In the sleepy, unspoilt village of Flatford, a mile outside of East Bergholt, the serenity of the early 18th century mill building is reflected among the wildlife activity in the little mill pond. As a prosperous businessman and landowner, Golding Constable took over the lease of Flatford Mill in 1765, and lived there with his family for nearly a decade. By the time that John Constable was born in 1776, the family had moved to a larger house in East Bergholt, but he was well acquainted with his father's mills, being taught the miller's trade both at Flatford Mill and Dedham Mill. All the while he was milling, Constable would find time for his consuming passion. Sitting contentedly on the banks of the River Stour, he would study the natural landscape of the Dedham Vale and transfer his observations to a sketching pad or canvas.
At the turn of the century, Constable was training as an artist in London, his younger brother having taken over the milling business in Suffolk. Returning home as a professional painter a couple of years later, he completed a few of his notable works before moving away to live in Hampstead. Using his father's dry dock as the subject for his 'Boatbuilding' picture, the mill and surrounding countryside for other early paintings, Constable was always inspired by the place where he was born. Before leaving East Bergholt he spent years filling sketchbooks with local material that he called upon later to immortalise in his famous pictures, and in later life he returned regularly to those haunting childhood scenes. From the gate-post of Willy Lott's cottage, Constable captured the rustic scene across the old mill pond, depicted in 'The Haywain', probably the most well-known of all his paintings.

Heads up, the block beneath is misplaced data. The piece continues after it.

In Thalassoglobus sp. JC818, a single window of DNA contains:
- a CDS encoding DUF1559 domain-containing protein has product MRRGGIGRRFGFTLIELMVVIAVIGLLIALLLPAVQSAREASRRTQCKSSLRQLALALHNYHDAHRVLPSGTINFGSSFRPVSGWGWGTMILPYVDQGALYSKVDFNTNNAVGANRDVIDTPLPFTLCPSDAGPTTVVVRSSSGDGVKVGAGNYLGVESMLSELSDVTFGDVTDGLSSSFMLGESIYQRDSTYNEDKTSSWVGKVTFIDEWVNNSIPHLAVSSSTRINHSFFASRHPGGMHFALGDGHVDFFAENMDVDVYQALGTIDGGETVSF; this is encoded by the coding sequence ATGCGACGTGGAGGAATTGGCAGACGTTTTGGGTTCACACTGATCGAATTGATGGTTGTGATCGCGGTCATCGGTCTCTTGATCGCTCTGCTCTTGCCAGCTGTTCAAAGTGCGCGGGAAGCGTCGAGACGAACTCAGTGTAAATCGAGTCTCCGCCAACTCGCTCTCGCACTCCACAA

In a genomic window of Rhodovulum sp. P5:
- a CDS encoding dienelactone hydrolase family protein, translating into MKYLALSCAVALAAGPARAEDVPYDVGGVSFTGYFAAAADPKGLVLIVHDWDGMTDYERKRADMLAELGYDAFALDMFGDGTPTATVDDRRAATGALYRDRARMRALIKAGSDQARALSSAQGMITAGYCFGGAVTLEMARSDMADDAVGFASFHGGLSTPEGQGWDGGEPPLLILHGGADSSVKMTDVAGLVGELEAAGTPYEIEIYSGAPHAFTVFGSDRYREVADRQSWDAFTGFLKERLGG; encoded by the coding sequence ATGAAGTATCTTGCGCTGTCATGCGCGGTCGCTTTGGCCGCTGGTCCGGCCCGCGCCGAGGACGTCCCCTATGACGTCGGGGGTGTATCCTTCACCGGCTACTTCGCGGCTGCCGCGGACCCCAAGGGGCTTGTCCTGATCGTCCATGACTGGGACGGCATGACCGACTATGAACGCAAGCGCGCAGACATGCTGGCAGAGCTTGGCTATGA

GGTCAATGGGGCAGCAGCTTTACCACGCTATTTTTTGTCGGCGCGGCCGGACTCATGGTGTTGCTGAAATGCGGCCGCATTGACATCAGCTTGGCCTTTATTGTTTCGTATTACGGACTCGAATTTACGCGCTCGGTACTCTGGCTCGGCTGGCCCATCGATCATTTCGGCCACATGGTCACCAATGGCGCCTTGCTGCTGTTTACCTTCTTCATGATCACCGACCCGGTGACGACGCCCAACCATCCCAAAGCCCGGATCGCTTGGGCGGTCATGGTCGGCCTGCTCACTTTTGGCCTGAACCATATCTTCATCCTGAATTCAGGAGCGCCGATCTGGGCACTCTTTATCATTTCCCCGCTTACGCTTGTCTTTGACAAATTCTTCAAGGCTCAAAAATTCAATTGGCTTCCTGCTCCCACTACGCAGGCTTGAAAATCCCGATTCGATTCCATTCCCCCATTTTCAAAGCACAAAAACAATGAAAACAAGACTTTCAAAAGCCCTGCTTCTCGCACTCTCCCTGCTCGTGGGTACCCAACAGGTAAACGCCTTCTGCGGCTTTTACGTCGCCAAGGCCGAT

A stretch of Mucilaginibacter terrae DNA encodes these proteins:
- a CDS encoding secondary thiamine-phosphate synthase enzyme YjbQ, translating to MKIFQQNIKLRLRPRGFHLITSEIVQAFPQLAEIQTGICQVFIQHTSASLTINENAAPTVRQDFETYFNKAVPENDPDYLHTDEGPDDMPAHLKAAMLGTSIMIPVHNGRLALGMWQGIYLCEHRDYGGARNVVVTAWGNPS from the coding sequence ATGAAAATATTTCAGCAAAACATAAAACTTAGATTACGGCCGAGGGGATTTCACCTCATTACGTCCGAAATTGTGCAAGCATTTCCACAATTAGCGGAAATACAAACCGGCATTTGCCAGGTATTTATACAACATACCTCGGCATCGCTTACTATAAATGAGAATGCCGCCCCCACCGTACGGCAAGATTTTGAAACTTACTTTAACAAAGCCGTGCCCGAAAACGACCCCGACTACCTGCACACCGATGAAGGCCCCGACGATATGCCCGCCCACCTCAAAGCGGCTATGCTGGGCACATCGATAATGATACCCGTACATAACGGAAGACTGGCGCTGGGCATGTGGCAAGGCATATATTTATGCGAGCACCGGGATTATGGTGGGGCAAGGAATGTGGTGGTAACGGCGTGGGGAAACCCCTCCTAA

Although there is no public access today to Flatford Mill or the other old buildings in the village, the National Trust do run guided walks to point out the sites that Constable illustrated in his works, and to give some background information on the relevant buildings. There is a tiny 16th century thatched cottage beside the river, now owned by the National Trust, which houses a permanent exhibition of Constable's work, including several showing the delightful 'Bridge Cottage', and offers the opportunity of viewing the restored dry dock. Unlike the majority of other properties that once were homes to the rich and famous, where it is possible to spend hours rummaging among personal memorabilia and looking at galleries of family portraits, at Flatford Mill the attraction is less obvious.
Something quite different is waiting here for the adventurous and open-minded visitor. Physically exploring the area to appreciate its rural diversity, and employing the powers of observation attuned to the countryside environment, will assist in uncovering the lifestyle enjoyed by one of Britain's most celebrated landscape painters. In the words John Constable used when writing to a friend in 1821 "those scenes made me a painter, and I am grateful". Thankfully, little has changed.
Flatford Mill is presently leased to the Field Studies Council, and courses based on the arts and the environment are available to anyone with an interest in these areas.